Best Views In Hong Kong

16 June 2015
Read Time: 2.6 mins

Hong Kong’s skyline and iconic harbour is a stunning, pastel-hued dreamscape by day and glittering light show by night. Here are some of the best places to check out the view of this modern Asian metropolis – including hot tips on million-dollar views that cost nothing to visit.


Ozone Bar

Forget paying the entry fee to the sky100 Hong Kong Observation Deck on the 100th floor or the ICC building – head 18 floors further up to Ozone Bar and spend your entry fee on drink at the world’s highest bar instead. The bar staff are dab hands at whipping up exotic cocktails, you’re on the 118th floor, in the highest bar in the world, and a stiff drink is in order.

International Commerce Centre (ICC), 1 Austin Road W, Elements, Hong Kong

Helicopter ride from the Peninsula Hotel

The only way to beat the view from the ICC is to take a helicopter ride over the harbour. Those keen for the thrilling experience can take flight from the Peninsula Hotel’s helipad.

The ‘Fly and Dine’ package includes a lunch or dinner for two to six people and a 15-minute helicopter ride. Prices start around $HK10,000 ($A1,660) for two and $HK12,000 ($A1,995) for six people.

The Peninsula Hong Kong, Salisbury Road, Kowloon, Hong Kong

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Wooloomooloo Steakhouse Bar

 Twilight view from the Wooloomooloo Steakhouse Bar. Picture: Rachel Surgeoner

Check out the Victoria Harbour skyline from the trendy Hong Kong Island locale of Wan Chai. This ritzy steakhouse has a free-entry, open-air roof terrace on the 31st floor, perfect for sinking a cocktail or two while the sun goes down over HK.

Check out panoramic views of the harbour, Wan Chai, Happy Valley and even the luxury homes perched in the ‘Hong Kong hills’, aka The Peak and Mount Cameron.

256 Hennessy Road, Wan Chai, Hong Kong

Victoria Peak

 Take a funicular ride to Victoria Peak. Picture: Rachel Surgeoner

Arguably the best views of the city. Ride the funicular up to Victoria Peak and take in the sweeping views over the harbour, seeing the city and the South China Sea in all its pastel-hued glory.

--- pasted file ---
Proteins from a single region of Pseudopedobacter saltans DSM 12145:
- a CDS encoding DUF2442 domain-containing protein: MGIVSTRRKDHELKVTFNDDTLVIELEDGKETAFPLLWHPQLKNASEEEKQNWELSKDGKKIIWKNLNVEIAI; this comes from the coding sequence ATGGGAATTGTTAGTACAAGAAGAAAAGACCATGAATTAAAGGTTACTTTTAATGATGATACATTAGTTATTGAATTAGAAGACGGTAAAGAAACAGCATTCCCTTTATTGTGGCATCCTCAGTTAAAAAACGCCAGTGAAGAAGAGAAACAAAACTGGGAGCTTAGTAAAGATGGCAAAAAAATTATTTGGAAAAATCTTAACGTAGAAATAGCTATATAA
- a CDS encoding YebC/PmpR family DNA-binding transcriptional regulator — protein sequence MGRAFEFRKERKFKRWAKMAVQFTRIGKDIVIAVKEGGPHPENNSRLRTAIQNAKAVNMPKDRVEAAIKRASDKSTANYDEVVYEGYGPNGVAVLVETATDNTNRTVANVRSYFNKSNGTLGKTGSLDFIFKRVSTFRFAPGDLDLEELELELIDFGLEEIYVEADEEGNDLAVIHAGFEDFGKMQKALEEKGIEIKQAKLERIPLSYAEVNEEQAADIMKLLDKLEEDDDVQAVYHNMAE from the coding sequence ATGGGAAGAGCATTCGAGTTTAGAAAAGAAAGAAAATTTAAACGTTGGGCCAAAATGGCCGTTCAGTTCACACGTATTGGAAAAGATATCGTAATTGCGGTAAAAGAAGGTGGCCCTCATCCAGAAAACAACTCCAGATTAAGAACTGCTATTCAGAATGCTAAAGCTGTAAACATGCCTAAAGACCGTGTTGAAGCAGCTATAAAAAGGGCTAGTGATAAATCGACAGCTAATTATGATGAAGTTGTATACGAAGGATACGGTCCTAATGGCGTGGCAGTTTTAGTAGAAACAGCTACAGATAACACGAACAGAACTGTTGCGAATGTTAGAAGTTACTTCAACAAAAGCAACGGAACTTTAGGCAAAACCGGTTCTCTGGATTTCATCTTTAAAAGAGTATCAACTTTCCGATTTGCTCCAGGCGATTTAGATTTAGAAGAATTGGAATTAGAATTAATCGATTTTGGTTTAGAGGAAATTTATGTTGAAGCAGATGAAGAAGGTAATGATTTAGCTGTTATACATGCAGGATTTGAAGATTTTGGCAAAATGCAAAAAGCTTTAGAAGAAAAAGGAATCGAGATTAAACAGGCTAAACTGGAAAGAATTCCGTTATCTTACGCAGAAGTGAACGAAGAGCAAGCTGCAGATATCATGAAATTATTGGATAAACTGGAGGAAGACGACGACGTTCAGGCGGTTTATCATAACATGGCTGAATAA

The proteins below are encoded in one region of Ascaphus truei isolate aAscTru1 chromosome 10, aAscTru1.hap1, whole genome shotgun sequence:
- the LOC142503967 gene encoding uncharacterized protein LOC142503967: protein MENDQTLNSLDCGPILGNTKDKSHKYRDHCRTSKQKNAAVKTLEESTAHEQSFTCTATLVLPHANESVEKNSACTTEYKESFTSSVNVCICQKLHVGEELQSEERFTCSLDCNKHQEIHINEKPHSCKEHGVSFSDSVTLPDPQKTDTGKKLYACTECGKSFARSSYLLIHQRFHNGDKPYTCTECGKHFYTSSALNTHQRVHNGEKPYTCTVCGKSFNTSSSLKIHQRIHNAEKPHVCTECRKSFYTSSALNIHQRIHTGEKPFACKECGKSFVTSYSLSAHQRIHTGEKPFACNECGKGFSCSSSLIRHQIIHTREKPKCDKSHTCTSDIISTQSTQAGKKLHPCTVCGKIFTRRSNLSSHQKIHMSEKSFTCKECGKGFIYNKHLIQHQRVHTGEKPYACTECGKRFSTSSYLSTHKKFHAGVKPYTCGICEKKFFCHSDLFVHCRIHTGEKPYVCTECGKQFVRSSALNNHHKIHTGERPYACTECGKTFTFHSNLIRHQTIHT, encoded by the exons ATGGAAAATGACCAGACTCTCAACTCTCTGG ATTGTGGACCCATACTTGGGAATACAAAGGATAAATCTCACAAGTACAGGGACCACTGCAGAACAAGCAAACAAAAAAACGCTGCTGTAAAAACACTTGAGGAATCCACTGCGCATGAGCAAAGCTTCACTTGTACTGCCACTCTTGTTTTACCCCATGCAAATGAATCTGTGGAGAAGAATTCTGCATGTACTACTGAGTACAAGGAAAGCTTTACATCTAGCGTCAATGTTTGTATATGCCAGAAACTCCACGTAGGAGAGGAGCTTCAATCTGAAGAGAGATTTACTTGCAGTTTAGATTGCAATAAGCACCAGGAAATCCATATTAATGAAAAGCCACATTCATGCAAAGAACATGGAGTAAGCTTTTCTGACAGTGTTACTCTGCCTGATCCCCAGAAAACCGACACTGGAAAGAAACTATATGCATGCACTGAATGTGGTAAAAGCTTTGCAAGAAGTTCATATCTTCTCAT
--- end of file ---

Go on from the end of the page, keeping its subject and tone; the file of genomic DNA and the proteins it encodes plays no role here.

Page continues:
This is Hong Kong, so naturally there is plenty of shopping, restaurants and cafes at the top of The Peak. You’ll need to pay an entrance fee to reach the roof of The Peak Centre, or you can check it out from the free viewing terrace.

The Peak Tram operates from 7am to midnight, seven days a week, and departs every 10 to 15 minutes. Tram tickets are $HK40 ($A6.60) return for adults, Peak Tram plus entry to Sky Terrace is $HK83 ($A13.80) return.

Peak Tram lower terminus 33 Garden Road, Central, Hong Kong

Bank of China

At 305 metres high, The Bank of China building comes in as the fourth-tallest skyscraper in Hong Kong. You can check out the view from the 43rd floor, where a small observation deck is open to the public for free.

1 Garden Road, Central, Hong Kong Island

The Hong Kong Observation Wheel

Located in prime position at the edge of the harbour, just a stone’s throw from Central Star Ferry Pier, Hong Kong’s newest attraction offers a fun way to see the harbour. Sit back and relax as you wind 60 metres high in a comfortable, airconditioned gondola for a 20-minute journey.

Time it right and try for an 8pm boarding time and you’ll catch the famous Symphony of Lights from your own private carriage in the sky.

33 Man Kwong Street, Central Hong Kong

 The Peak offers sweeping views of city's skyscrapers. Picture: Rachel Surgeoner

Top Deck Of The Star Ferry

While it might not be super high up, the Star Ferry is right in the middle of Victoria Harbour action, not to mention a Hong Kong icon. The ferry has been running between Tsim Sha Tsui and Central for more than 100 years and a run across the harbour takes 10 minutes.

Get up on the top deck and take in the bustling harbour from the water. And, as only good locals will point out, it’s actually the cheapest way to get across the harbour.

The Star Ferry runs from Wan Chai to Tsim Sha Tsui and Central to Tsim Sha Tsui and vice versa daily every 10-20 minutes for around $HK2.50 ($A0.40) on weekdays and $HK3.40 ($A0.60) on weekends. Tourists can purchase a four-day ticket for $HK25 ($A4.20).

Rachel Surgeoner

A self-confessed 'food-tourist', I take hunting for the world's greatest sandwich very seriously, my quest has taken me from Berlin to Hoboken. Stopping off only for vintage shopping, craft beers and Mediterranean sunsets.